The Affordable Care Act (ACA) requires applicable large employers (ALEs) to offer affordable, minimum value health coverage to their full-time employees in order to avoid possible penalties. Because this employer mandate has been criticized as burdensome for employers and an impediment to business growth, its repeal has been a central part of Republican plans to repeal and replace the ACA.
If the employer mandate is repealed, many ALEs will likely want to modify their plan designs to go back to pre-ACA eligibility rules (for example, requiring employees to have a 40-hour-per-week work schedule to be eligible for benefits).
Employers may also consider increasing the amount that employees are required to contribute for group health plan coverage.
Current Status of the Employer Mandate
At this time, the ACA, including its employer mandate rules, remains intact as a federal law. Proposed legislation to repeal and replace the ACA is currently making its way through the federal legislative process. The current bill that is being considered by Congress, which is referred to as the American Health Care Act (AHCA), would reduce the penalties for failing to comply with the ACA’s employer mandate to zero beginning in 2016. This change would effectively repeal the ACA’s employer mandate (although it would technically still exist).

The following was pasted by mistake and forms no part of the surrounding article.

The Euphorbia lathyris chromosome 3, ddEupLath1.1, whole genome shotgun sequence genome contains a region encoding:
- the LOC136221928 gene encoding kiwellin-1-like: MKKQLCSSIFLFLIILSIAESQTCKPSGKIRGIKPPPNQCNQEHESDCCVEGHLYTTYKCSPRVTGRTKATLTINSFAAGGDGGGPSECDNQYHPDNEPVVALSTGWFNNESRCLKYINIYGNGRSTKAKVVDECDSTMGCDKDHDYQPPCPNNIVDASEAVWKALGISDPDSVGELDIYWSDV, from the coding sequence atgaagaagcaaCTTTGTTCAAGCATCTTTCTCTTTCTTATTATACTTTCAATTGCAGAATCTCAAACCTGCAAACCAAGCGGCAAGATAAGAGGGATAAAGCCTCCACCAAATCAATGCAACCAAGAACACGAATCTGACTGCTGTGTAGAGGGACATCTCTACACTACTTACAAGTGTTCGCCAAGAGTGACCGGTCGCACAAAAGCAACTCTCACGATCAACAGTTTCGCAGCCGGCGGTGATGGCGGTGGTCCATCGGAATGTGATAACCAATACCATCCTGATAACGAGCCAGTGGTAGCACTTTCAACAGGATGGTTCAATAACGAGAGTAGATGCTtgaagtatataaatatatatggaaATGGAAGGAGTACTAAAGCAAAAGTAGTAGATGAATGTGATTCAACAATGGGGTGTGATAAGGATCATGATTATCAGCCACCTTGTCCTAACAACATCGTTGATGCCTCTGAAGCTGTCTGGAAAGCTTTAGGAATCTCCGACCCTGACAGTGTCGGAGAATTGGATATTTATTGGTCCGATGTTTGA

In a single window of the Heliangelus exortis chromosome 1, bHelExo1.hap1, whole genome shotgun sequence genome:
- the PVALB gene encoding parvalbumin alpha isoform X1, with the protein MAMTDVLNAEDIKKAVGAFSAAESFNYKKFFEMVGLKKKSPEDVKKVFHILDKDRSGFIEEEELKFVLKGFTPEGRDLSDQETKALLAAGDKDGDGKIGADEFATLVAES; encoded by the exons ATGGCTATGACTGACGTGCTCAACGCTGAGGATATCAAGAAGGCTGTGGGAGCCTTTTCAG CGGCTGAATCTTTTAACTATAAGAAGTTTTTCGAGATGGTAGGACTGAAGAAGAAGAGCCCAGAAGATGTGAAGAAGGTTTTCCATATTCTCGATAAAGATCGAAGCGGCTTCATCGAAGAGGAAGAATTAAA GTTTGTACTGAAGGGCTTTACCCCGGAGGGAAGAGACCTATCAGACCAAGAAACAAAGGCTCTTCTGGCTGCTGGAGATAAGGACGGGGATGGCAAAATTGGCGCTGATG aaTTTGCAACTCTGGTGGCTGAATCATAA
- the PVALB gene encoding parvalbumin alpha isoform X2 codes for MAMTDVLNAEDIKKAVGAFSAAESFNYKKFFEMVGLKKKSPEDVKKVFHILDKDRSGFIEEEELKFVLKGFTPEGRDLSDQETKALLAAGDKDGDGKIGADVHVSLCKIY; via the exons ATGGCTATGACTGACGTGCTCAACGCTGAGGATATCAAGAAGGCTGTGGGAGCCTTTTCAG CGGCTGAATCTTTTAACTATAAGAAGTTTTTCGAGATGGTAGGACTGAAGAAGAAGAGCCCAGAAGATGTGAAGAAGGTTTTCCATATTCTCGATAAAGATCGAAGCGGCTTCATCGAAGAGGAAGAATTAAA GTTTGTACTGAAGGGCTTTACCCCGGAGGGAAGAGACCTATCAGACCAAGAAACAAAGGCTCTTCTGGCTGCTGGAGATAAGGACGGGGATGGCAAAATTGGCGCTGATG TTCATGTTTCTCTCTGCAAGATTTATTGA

The AHCA’s future is still uncertain. The bill has been amended several times and will likely be subject to additional revisions in the near future. Since the bill has not been signed into law, the ACA’s employer mandate, and its penalty provisions, remain intact. For more information on complying with the employer mandate rules, contact Employee Benefit Advisors, Inc..
In May, the House of Representatives passed the Working Families Flexibility Act (also known as H.R. 1180). If approved, H.R. 1180 would authorize private employers to offer compensatory time off instead of overtime pay for nonexempt employees who work more than 40 hours per week. H.R. 1180 still needs approval from the Senate and the executive branch before it becomes law.
Specifically, H.R. 1180 proposes that compensatory time off be calculated at the rate of 1.5 hours of compensatory time off for every hour of overtime work. As it stands, H.R. 1180 would expire within five years of its enactment. In addition, the bill would limit the amount of compensatory time off eligible employees may receive to 160 hours.
However, because H.R. 1180 is not yet a law, no action steps are currently required of any employers.